In September of this year, the first victims of the Nazis were the last to be acknowledged with their own memorial in Berlin almost seventy years after their deaths. It is estimated 200,000 individuals with mental illness and cognitive disabilities were killed under Hitler’s Operation T4 Project, which assessed those individuals as worthless in contributing to the agenda of the Third Reich.
Like the long over-due memorial in Berlin, a film has finally been made about this important and neglected subject. Sarah R. Lotfi, director and writer of the award winning short film Menschen (German for ‘human beings’), explores the Operation T4 Project through the lens of a small, personal story set in the final days of World War II.
I discovered Menschen (U.S., 28 minutes, 2013) through the film’s partner The Arc of the United States, a national entity of nearly 700 chapters advocating for individuals with intellectual and developmental disabilities. I was also lucky enough to speak to Sarah R. Lotfi the film’s director.
Menschen centers on Himmelbauer (played by actor Dan Cheatham) an Austrian Captain who leads his soldiers and Radek, a boy with Down syndrome (played by actor Connor Long), behind Russian lines to surrender to American Forces.
Earlier Himmelbauer and his men take over the home where Radek lives with his mother. During a firefight, Radek’s mother dies and Himmelbauer – protective of the boy – takes him under his wing. He tells his men they need Radek as a show of good faith to the Americans. That rings false given his obvious affinity for the boy. The truth behind why he has Radek join them is later revealed to be rooted in his own haunted past. Himmelbauer’s story is not just that of an officer in war but of a man given the opportunity of redemption.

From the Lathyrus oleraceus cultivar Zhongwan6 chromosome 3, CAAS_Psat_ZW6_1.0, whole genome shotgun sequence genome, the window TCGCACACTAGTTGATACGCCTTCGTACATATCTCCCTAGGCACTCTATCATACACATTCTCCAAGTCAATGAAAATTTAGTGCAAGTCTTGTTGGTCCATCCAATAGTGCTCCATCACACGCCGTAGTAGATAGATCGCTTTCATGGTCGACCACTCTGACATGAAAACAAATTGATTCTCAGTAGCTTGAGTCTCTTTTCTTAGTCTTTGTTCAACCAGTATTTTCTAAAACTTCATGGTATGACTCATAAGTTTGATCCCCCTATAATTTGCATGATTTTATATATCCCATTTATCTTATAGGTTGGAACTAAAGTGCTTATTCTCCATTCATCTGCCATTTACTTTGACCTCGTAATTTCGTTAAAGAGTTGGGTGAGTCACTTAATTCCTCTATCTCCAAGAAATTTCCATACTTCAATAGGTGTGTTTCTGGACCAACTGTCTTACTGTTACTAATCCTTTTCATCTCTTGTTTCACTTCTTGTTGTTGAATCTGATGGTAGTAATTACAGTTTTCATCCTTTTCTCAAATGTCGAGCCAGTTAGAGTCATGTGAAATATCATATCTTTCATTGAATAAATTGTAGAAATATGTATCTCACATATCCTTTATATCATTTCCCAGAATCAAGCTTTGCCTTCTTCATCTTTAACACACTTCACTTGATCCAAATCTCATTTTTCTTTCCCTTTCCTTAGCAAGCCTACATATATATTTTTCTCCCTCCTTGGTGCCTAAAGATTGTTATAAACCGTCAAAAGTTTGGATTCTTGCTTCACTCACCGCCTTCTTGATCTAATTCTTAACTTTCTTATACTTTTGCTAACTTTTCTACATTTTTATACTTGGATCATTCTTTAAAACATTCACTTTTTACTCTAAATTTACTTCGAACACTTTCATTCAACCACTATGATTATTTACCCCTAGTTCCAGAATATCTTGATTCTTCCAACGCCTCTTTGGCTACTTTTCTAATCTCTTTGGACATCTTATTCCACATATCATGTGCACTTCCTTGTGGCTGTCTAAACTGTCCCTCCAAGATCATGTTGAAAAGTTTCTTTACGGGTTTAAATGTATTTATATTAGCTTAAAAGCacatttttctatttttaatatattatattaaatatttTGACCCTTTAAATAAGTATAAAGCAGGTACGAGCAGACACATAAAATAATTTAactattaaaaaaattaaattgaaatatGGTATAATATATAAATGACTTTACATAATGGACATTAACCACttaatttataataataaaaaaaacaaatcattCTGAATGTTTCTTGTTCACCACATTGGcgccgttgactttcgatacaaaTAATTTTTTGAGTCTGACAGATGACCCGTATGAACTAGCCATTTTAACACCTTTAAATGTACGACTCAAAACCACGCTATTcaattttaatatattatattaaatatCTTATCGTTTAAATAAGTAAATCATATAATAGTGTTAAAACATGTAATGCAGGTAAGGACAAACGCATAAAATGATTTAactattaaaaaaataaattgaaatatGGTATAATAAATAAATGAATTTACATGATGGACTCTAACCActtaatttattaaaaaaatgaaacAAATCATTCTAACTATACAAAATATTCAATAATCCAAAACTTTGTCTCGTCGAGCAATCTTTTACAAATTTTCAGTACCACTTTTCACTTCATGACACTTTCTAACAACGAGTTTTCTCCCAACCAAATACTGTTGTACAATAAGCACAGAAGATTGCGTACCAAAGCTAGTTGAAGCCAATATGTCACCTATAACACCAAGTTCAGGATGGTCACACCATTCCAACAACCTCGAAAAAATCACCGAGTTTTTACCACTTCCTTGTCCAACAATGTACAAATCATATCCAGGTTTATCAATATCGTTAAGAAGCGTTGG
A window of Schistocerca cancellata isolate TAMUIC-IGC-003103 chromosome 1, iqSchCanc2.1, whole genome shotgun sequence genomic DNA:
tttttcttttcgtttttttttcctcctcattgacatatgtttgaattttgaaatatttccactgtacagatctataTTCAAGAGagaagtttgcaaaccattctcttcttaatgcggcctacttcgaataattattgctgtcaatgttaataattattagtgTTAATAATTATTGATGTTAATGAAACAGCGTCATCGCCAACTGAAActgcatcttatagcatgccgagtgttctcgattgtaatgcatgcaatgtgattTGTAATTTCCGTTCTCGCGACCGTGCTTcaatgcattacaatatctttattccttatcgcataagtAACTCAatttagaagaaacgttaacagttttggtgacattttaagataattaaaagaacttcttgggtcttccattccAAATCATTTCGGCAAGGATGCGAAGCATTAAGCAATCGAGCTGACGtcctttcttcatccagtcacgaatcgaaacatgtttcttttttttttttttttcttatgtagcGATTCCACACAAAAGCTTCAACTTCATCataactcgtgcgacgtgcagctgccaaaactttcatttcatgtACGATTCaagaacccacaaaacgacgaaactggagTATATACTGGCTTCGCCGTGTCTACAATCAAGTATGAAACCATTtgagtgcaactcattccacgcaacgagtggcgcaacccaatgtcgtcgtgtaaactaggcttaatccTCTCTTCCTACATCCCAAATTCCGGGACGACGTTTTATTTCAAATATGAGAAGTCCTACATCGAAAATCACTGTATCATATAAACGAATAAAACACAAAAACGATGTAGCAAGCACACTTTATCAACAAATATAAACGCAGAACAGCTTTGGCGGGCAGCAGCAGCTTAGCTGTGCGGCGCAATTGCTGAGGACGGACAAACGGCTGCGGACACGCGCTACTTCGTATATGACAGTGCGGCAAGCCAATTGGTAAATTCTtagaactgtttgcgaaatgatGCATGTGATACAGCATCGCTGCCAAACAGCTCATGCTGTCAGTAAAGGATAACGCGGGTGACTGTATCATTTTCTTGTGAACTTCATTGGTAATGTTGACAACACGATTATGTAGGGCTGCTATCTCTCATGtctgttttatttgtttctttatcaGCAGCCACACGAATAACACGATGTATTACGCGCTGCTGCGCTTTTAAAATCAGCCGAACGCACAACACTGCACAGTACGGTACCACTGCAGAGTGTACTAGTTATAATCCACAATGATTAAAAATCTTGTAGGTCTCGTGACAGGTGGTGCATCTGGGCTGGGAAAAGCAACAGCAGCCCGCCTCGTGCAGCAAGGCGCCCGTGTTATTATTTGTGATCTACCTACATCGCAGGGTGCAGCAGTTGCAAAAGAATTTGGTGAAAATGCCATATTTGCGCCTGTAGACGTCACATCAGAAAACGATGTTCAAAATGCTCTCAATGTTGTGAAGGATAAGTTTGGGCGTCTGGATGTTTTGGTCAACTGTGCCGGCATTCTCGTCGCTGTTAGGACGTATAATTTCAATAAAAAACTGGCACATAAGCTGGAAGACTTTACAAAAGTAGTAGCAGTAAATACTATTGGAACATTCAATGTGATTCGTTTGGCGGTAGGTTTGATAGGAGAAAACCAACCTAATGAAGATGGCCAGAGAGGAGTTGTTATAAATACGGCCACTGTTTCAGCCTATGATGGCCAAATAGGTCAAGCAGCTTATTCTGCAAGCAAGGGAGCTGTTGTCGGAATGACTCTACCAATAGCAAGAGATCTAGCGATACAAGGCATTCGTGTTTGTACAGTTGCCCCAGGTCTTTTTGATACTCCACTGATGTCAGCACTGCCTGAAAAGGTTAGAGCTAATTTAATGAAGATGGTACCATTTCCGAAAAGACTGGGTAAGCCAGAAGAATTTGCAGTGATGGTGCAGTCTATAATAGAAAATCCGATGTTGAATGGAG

Lotfi has made an ambitious film that is exceedingly well-produced. The story is told in both English and German with subtitles. The editing is smart and moves the story along in an engaging manner. Cheatham and Long are both strong actors who with very little dialogue create a believable bond.
It is a unique film. Lotfi has rejected the typical WWII film narrative by challenging prejudice behind stereotypes like “enemy”, “disabled”, or even “hero”. Menschen is a WW II story never seen before — a narrative drama about the personal ramifications of the T4 Project and one told through the point of view of an Austrian officer. Its differences are so compelling I wished it was a feature length production. I wanted to see the events that shaped Himmelbauer‘s character and I wanted to know more about Radek.
In talking with Lotfi, I learned two of her siblings have Down syndrome one of who also has Autism. She wanted to make a film where she was able to relate her experience growing up with her brother and sister through the character closest to herself: Himmelbauer.
She shared with me, “I wanted to tell a story about humanity by reflecting things I know personally. Radek does not represent all children with Down syndrome. In my research I found a photo of a boy with Down syndrome taken by an S.S. officer. He was also part of my inspiration.”